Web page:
New report released shows 23 million victims to identity theft
In 2018, an estimated 23 million persons, or about 9% of all United States residents age 16 or older, reported that they had been victims of identity theft during the prior 12 months. Five percent of residents age 16 or older had experienced at least one incident involving the misuse of an existing credit card, and 4% had experienced the misuse of an existing bank account. One percent reported the misuse of their personal information to open a new account. Less than 1% had experienced the misuse of their personal information for other fraudulent purposes, such as for getting medical care, a job, or governmental benefits. Half of all victims of identity theft (51%) were in households with incomes of $75,000 or more.
Costs, problems, and distress
Financial losses due to identity theft totaled $15.1 billion among the 16.3 million victims age 16 or older with known losses of $1 or more (70% of all victims) in 2018. Among victims who resolved the financial and credit problems associated with their identity theft, more than half (55%) did so in 1 day or less. An estimated 7% of identity-theft victims reported the crime to police, and 88% contacted a credit card company or bank. Victims of new account misuse (15%) and personal information misuse (17%) were more likely to experience severe emotional distress than victims of the misuse of only one type of existing account (7%).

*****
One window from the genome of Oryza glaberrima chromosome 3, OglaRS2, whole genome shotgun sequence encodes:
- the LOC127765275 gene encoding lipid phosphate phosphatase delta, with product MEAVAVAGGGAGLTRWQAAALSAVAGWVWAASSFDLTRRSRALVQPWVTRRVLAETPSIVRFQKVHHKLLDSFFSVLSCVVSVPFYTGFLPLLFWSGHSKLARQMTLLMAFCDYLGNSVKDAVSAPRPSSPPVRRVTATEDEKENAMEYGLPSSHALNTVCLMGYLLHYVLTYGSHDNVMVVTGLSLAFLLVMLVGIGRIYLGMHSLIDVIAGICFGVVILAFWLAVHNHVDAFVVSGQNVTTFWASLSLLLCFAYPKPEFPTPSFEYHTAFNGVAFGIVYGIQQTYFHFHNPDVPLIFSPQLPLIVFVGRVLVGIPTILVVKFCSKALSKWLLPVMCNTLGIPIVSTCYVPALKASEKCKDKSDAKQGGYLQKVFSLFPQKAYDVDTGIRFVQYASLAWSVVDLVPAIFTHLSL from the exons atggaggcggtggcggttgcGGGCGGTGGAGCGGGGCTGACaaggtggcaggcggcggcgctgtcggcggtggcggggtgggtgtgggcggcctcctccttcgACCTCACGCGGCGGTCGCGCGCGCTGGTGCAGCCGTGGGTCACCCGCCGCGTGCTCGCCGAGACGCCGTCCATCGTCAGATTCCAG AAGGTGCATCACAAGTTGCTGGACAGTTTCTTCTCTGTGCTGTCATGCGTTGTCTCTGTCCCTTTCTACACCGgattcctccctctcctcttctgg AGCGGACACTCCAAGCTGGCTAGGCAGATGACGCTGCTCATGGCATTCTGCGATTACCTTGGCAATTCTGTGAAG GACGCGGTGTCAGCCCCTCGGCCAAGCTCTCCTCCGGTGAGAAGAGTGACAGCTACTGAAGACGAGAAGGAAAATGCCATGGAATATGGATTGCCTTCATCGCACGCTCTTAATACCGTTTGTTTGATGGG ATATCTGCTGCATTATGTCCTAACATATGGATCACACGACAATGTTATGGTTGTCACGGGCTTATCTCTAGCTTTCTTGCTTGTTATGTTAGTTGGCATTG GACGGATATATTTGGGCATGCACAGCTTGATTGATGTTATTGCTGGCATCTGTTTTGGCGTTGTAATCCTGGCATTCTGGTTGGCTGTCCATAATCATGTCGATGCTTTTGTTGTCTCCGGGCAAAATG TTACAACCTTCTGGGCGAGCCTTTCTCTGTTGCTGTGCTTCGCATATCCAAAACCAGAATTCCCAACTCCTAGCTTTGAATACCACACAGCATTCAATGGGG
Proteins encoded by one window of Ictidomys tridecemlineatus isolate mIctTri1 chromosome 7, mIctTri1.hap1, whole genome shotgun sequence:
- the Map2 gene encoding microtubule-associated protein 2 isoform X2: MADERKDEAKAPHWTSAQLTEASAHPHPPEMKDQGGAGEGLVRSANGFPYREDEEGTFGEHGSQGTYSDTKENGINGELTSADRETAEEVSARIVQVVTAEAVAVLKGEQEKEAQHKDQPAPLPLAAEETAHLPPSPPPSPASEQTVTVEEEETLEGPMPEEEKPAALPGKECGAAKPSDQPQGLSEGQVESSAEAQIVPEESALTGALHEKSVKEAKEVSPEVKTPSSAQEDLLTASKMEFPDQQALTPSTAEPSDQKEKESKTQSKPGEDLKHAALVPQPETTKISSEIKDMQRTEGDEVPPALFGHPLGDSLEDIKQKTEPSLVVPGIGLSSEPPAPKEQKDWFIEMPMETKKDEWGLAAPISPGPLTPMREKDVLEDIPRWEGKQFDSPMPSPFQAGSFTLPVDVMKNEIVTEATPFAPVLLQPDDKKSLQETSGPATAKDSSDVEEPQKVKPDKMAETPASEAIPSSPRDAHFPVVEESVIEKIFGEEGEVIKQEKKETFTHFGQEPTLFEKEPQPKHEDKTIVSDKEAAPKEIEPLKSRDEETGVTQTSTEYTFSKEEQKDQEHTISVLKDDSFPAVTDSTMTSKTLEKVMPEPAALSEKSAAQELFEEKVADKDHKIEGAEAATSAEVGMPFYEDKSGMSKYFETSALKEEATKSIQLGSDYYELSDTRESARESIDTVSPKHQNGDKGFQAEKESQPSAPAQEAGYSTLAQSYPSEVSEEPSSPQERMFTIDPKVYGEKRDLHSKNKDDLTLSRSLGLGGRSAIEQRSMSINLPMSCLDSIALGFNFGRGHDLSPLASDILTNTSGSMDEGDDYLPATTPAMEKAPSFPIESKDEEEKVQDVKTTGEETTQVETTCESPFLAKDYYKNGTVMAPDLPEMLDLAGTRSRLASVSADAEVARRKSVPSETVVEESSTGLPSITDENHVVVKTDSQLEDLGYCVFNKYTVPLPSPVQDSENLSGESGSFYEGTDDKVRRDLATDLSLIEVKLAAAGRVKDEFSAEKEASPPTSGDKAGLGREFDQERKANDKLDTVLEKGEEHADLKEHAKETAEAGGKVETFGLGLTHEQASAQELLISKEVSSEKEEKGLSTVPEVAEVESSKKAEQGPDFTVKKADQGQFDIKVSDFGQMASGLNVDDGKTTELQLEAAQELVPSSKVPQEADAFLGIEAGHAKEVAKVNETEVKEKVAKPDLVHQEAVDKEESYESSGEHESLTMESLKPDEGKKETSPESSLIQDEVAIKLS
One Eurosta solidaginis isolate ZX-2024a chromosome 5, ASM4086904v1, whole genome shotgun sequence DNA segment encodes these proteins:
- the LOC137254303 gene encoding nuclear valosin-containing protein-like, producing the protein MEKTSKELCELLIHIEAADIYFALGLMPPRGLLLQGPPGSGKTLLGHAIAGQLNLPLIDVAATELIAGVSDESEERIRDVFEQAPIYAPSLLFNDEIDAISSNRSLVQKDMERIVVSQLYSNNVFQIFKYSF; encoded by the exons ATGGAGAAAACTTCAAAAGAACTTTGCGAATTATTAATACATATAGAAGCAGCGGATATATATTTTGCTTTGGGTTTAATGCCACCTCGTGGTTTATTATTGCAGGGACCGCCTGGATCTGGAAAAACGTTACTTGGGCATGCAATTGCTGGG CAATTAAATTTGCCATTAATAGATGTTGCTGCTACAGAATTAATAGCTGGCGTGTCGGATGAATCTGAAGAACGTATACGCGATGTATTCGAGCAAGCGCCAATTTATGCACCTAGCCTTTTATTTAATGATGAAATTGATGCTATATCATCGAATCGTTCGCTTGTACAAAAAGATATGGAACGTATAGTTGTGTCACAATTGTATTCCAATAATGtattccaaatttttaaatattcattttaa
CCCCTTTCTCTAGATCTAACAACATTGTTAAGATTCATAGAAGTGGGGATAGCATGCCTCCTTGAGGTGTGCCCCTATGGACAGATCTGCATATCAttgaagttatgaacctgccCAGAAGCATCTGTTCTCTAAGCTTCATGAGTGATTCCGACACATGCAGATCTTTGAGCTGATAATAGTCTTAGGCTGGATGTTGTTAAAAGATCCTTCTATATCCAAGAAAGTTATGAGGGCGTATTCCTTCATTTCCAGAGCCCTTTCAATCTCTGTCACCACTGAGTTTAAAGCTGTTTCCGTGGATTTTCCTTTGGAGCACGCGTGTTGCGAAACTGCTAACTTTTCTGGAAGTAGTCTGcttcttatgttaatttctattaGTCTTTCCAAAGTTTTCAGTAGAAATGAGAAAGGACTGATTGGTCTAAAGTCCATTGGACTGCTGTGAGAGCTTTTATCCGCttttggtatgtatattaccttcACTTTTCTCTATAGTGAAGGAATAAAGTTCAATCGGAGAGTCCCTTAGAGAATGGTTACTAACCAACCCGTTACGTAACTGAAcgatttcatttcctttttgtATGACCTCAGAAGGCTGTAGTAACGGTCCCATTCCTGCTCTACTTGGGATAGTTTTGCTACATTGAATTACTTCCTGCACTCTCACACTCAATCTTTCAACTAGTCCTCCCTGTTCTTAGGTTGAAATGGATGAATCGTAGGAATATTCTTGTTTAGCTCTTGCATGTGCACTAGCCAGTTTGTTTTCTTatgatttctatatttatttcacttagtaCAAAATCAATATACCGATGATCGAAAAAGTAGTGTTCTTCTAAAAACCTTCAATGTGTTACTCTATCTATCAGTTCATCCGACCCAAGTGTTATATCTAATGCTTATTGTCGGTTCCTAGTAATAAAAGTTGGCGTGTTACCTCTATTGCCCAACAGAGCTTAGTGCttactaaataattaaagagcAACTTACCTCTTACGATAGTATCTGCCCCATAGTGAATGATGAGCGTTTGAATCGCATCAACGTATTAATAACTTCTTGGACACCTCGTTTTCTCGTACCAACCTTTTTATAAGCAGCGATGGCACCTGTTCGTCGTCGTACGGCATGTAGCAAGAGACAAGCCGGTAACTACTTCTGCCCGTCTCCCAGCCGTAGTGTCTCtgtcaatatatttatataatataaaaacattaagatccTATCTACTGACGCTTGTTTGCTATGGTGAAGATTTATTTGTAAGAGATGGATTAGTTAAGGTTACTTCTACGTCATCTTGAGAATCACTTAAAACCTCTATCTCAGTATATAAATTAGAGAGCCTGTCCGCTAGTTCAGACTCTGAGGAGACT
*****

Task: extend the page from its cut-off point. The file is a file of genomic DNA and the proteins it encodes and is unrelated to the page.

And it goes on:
Frequency of victimizations
For 90% of identity-theft victims, the most recent incident involved only the misuse or attempted misuse of at least one type of existing account, such as a credit card or bank account. This included about 85% of victims experiencing the misuse of only one type of existing account. The remainder (6% of victims) experienced the misuse of multiple types of existing accounts.
A total of 1.9 million victims (8% of victims) experienced multiple types of identity theft during the most recent incident. Of these, 1.3 million reported the misuse of multiple types of existing accounts, such as credit card, bank, telephone, or online accounts. Te remaining 593,000 victims experienced a combination of misuse of an existing account, of personal information to open a new account, or of personal information for other fraudulent purposes.
Demographics of victims
The prevalence of identity-theft victimization was similar among males and females (9% each). Whites (10%) had a higher prevalence of identity-theft victimization than blacks (7%), Hispanics (6%), and Asians (8%). Persons age 35 to 49 accounted for 24% of all U.S. residents age 16 or older, but they accounted for 29% of all victims of identity theft. The full report (Victims of Identity Theft, 2018, NCJ 256085), related documents, and additional information about the Bureau of Justice Statistics are available on the BJS website at www.bjs.gov.
Victims of Identity Theft, 2018 (NCJ 256085) was written by BJS statistician Erika Harrell. The report, related documents, and additional information about BJS’s statistical publications and programs are available on the BJS website at www.bjs.gov.
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